Data from: Behavioural flexibility in spider mites: oviposition site shifts based on past and present stimuli from conspecifics and predators
Murase, Aoi; Fujita, Kazuo; Yano, Shuichi (2017), Data from: Behavioural flexibility in spider mites: oviposition site shifts based on past and present stimuli from conspecifics and predators, Dryad, Dataset, https://doi.org/10.5061/dryad.gk15b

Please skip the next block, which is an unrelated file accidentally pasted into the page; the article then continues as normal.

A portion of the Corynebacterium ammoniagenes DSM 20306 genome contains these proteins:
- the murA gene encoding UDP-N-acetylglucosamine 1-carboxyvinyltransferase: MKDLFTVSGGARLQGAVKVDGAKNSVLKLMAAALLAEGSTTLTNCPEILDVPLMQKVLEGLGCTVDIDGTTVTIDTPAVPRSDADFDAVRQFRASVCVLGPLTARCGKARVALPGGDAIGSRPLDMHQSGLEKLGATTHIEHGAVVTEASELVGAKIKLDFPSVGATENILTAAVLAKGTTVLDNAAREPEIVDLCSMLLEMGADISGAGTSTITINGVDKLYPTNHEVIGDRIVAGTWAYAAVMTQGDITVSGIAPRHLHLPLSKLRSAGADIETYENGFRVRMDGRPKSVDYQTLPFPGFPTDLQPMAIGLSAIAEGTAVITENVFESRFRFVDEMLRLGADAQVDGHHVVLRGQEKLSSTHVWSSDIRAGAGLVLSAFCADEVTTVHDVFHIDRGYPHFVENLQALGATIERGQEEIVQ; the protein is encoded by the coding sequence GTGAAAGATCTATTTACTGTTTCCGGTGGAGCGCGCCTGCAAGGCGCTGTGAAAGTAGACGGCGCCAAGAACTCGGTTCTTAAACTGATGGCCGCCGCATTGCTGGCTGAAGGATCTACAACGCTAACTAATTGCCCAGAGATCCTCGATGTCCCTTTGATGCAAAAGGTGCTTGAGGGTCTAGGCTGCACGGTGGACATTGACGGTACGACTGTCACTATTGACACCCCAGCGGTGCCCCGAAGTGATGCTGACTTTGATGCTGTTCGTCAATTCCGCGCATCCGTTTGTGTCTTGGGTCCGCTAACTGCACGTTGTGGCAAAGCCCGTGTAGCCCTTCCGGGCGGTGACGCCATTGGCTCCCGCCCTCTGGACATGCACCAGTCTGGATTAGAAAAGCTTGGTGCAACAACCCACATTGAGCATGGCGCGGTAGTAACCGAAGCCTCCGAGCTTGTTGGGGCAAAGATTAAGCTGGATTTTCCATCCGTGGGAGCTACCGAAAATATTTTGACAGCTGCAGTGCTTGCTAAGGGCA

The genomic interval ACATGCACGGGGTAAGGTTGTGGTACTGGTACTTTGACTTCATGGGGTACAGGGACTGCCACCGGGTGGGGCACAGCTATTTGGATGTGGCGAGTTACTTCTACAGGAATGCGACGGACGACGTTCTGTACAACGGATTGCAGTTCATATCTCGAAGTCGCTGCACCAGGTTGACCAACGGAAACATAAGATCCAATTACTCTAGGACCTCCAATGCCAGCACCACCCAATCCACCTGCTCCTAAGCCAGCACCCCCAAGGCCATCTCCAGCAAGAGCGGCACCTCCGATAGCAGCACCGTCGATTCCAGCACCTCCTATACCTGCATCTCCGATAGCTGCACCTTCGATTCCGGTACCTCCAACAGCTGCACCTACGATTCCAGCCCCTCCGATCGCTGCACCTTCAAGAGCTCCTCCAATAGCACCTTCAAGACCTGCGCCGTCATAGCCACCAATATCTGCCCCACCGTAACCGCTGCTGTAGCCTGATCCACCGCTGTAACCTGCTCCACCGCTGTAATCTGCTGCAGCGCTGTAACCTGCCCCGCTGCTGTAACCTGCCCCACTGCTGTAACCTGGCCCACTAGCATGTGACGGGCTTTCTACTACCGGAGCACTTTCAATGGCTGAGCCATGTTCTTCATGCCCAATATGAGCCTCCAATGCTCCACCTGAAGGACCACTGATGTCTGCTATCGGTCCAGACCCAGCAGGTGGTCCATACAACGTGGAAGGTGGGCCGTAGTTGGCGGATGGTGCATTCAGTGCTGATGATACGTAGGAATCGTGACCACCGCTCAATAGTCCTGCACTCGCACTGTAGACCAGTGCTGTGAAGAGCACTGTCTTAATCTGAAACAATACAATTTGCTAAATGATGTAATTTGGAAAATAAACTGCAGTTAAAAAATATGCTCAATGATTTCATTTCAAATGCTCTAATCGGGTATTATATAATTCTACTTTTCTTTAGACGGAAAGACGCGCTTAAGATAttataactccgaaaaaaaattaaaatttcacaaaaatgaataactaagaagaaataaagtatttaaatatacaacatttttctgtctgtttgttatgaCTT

Predator-experienced individuals often change their predation avoidance response when they re-encounter the same predators or their cues. Recent reports show that behavioural change sometimes occurs even before the re-encounter. To function as an adaptive strategy in the wild, such prospective experience-induced behaviour should change flexibly in response to changing situations. We assessed flexibility of experience-induced oviposition site shift in two closely related species of spider mites, Tetranychus kanzawai and T. urticae, from the viewpoint of reducing future predation risk on their eggs. We found that: (i) individuals of T. kanzawai shifted oviposition site depending on the presence of conspecific eggs; (ii) after experiencing predation threat T. kanzawai females shifted oviposition site even in the absence of any current predation threat; (iii) this experience-induced shift of oviposition site was weakened in the presence of conspecific males; and (iv) experience-induced behaviour was retained for a shorter period in T. urticae than in T. kanzawai, possibly because the demand for learning may differ with regard to biological conditions encountered in the wild.